[Reveal] Spoiler:
Some historians contend that conditions in the United States during the Second World War gave rise to a Line dynamic wartime alliance between trade unions and the African American community, an alliance that advanced the cause of civil rights. They conclude that the postwar demise of this vital alliance constituted a lost opportunity for the civil rights movement that followed the war. Other scholars, however, have portrayed organized labor as defending all along the relatively privileged position of White workers relative to African American workers. Clearly, these two perspectives are not easily reconcilable, but the historical reality is not reducible to one or the other.

Unions faced a choice between either maintaining the prewar status quo or promoting a more inclusive approach that sought for all members the right to participate in the internal affairs of unions, access to skilled and high-paying positions within the occupational hierarchy, and protection against management's arbitrary authority in the workplace. While
union representatives often voiced this inclusive ideal, in practice unions far more often favored entrenched interests. The accelerating development of the civil rights movement
following the Second World War exacerbated the union's dilemma, forcing trade unionists to confront contradictions in their own practices.
According to the passage, the historians mentioned in the first highlighted portion of text and the scholars mentioned in the second highlighted portion disagree about the
(A) contribution made by organized labor to the war effort during the Second World War
(B) issues that union members considered most important during the second World war.
(C) relationship between unions and African Americans during the Second World War.
(D) effect of the Second World War on the influence of unions in the workplace
(E) extent to which African Americans benefited from social and political changes following the Second World War.

OA=C

[Reveal] Spoiler: Question #1 OA
[Reveal] Spoiler: Question #2 OA
[Reveal] Spoiler: Question #3 OA
[Reveal] Spoiler: Question #4 OA
[Reveal] Spoiler: Question #5 OA
[Reveal] Spoiler: Question #6 OA

Last edited by eyunni on 07 Dec 2007, 06:54, edited 1 time in total.

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New post 06 Dec 2007, 21:30
C.

The first passage talks about some historians that say the labor unions and African Americans formed an alliance during WWII.

The second passage says that labor unions talked about equality, but in actuality favored the old practices (ie not hiring african americans for high paying jobs).

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New post 06 Dec 2007, 21:47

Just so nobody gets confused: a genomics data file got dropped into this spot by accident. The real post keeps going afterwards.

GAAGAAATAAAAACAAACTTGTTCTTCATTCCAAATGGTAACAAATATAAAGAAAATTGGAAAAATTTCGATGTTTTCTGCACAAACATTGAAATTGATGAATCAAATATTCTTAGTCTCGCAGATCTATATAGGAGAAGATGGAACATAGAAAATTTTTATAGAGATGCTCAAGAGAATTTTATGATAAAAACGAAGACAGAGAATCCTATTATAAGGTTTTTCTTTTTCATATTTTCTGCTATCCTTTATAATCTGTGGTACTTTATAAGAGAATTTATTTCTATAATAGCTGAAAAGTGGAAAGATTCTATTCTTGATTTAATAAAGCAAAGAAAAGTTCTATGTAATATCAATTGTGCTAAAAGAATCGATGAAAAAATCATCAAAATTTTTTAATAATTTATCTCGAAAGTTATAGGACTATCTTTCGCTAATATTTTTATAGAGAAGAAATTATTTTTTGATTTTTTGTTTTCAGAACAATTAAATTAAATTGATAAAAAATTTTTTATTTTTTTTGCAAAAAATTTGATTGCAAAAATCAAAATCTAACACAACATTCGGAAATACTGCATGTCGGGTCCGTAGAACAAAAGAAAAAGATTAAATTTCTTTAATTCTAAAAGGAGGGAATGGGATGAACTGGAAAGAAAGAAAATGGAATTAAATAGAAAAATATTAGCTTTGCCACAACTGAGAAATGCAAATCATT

E sounds good as well though. The first position tells us that the link between unions and African Americans gave birth to a better position for them. The second position states that unions, actually, did not provide advantages to them.

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New post 06 Dec 2007, 21:59
The first passage can be interpreted as "there was a union during the war, but it fell apart immediately after" while the second passage is saying there never was a union, before or after the war. They're both agreeing that there was no union and no advancement after WWII.

I see what you're saying and it does look like a viable option, but I'm sticking with C on this one.

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New post 07 Dec 2007, 06:55
I forgot to highlight the relevant parts for this question. I was only used to highlighting SC. This one is special. :-D

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eyunni wrote:
I forgot to highlight the relevant parts for this question. I was only used to highlighting SC. This one is special. :-D


aaah. I was wondering whether something was missing. I'm still sticking with C however.

A. passage doesn't talk about any contribution to the war effort at all.
B. it's not talking about issues the members consider important, just the relationship between African Americans and the unions.
C. the historians say there was a relationship during the war, the scholars say there never was. this is the disagreement
D. doesn't say anything about the influence of unions in the workplace
E. while the disagree about any relationship during the war, both historians and scholars seem to agree that African Americans were no better off following the war

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New post 10 Dec 2007, 07:04
My answer is E, too.

What is the right answer, then? Eyunny, please.

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Re: Some historians contend that conditions in the United States during th [#permalink]

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New post 26 Jun 2008, 18:37
eyunni wrote:
Some historians contend that conditions
in the United States during the
Second World War gave rise to a
Line dynamic wartime alliance between
(5) trade unions and the African American